“In a way it was continuation of my graph paper geometry. As I shaded areas, space became complex and non-measurable. I shaded with a formal idea based on medieval Arabic abstraction where both shape and background were treated in ways that pulled them to one surface, to the front. Thus they vied for space in the frontal plane. Since the parts were shaded imitating the unstable surface appearance of shiny metals, the resulting spatial tension created a relativity of parts in spite of shading”- Samia Halaby
Christie’s presents a striking pair of early works by the Palestinian artist Samia Halaby, executed in the 1970s when her interest in geometrical abstractions and their potential for striking visual effects began. Works of this period are extremely rare and well sought-after for their visual opulence, embodied sense of infinite movement and speed, and carefully constructed compositions planned on graph paper. During the 1970s, Halaby’s geometric explorations evolved from rectangular to helical and cycloid curves, conceptually expanding her perspectives from outward rather than just inward. It was during this time Halaby took a position at the Yale School of Art, and eventually became the first full-time woman faculty member.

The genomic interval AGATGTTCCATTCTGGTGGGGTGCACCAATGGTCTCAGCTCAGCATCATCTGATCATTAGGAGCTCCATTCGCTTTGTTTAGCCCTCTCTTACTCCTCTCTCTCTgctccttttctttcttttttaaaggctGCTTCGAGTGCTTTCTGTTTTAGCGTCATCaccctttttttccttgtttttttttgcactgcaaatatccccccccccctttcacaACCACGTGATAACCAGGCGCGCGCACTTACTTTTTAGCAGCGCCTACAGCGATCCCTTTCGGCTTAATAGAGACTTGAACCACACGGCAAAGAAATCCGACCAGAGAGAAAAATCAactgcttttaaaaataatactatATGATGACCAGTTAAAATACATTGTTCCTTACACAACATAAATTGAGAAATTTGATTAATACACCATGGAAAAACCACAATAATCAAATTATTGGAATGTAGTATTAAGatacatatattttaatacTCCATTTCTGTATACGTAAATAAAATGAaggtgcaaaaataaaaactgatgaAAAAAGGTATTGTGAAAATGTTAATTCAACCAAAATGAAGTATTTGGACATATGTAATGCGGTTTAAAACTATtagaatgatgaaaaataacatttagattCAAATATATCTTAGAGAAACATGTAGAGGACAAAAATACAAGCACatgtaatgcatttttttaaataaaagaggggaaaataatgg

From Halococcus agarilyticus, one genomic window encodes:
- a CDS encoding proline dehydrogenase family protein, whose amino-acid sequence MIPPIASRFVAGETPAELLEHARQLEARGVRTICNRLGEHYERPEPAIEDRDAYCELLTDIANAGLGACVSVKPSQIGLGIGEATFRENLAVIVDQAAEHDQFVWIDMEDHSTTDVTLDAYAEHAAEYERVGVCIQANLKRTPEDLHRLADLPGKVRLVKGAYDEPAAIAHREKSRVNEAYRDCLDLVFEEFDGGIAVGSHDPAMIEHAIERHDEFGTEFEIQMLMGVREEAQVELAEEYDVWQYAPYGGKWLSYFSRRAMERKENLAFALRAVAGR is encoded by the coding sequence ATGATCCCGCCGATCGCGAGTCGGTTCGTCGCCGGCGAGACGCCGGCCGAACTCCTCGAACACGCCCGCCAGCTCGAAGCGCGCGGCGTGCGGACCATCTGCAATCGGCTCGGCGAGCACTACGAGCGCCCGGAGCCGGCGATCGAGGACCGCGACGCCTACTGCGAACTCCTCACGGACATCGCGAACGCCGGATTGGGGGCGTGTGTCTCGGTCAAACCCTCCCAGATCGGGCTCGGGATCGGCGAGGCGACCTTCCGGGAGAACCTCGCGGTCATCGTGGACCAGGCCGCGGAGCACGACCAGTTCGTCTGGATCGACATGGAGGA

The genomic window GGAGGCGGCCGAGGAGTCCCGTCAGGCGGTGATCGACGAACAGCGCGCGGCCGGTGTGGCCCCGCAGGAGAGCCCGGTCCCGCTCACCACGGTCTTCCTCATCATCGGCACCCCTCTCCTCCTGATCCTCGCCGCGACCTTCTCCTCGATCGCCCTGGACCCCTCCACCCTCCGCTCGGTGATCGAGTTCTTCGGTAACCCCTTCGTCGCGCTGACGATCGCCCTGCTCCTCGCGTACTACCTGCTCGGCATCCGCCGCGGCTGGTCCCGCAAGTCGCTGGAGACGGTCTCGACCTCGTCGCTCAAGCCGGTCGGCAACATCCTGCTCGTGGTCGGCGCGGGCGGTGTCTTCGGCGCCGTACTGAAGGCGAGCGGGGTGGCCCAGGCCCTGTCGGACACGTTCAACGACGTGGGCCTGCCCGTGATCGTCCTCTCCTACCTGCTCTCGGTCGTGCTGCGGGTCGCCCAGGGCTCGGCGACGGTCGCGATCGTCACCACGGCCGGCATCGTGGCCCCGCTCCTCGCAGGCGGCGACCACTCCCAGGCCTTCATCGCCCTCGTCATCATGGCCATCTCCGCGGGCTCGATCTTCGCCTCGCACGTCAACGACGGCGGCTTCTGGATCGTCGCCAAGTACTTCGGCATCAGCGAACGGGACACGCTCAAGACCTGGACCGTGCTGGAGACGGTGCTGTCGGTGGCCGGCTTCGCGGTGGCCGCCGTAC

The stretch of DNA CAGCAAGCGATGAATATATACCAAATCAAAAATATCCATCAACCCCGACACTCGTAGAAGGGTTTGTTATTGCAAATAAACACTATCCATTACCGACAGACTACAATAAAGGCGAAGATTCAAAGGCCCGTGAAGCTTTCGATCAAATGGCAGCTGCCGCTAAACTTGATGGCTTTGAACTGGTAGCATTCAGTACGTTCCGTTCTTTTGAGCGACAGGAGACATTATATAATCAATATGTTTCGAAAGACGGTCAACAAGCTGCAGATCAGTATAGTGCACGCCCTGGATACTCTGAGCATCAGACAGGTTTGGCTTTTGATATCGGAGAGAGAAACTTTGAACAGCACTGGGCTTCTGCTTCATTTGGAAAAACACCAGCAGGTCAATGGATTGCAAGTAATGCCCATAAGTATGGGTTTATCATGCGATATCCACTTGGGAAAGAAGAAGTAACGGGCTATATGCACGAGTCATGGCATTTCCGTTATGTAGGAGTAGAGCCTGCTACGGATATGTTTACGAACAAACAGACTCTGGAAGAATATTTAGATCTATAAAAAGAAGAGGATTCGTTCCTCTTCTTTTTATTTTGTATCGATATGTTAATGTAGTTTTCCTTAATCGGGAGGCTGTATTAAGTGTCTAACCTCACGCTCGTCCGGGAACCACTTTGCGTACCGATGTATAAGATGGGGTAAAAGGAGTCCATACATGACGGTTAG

Born in Jerusalem, and growing up in Jaffa, Halaby moved to the United States in 1951 after the 1948 Nakba. Today, Halaby continues to push the threshold of her practice in her New York studio she has worked from since 1976, with an expansive oeuvre in abstraction articulated through her paintings, drawings, silk-screen prints, stone lithographs, computer-generated kinetic works and hanging sculptures. Her engagement in Islamic abstraction is intertwined with modern art movements of the West. As prominent in her artistic practice, she is also a notable teacher and scholar, her book “Liberation Art of Palestine: Palestinian Paintings and Sculpture in the Second Half of the 20th Century” is a distinguished text for Palestinian art history, and her research and emotionally moving drawings of the Kafr Qasem massacre have documented and drawn attention to the injustices suffered by Palestinians. In 1966 while teaching at the Kansas City Art Institute, Halaby travelled to Turkey, Egypt, Syria and Palestine to study the architectural landmarks, Islamic architecture and heritage sites, returning with renewed appreciation. While her work is informed by the polychromatic mosaics, geometry and patterns of the Arab world, she is well informed by a Western art history focus and pays close attention to the Russian avant-garde art movement and the German Bauhaus school.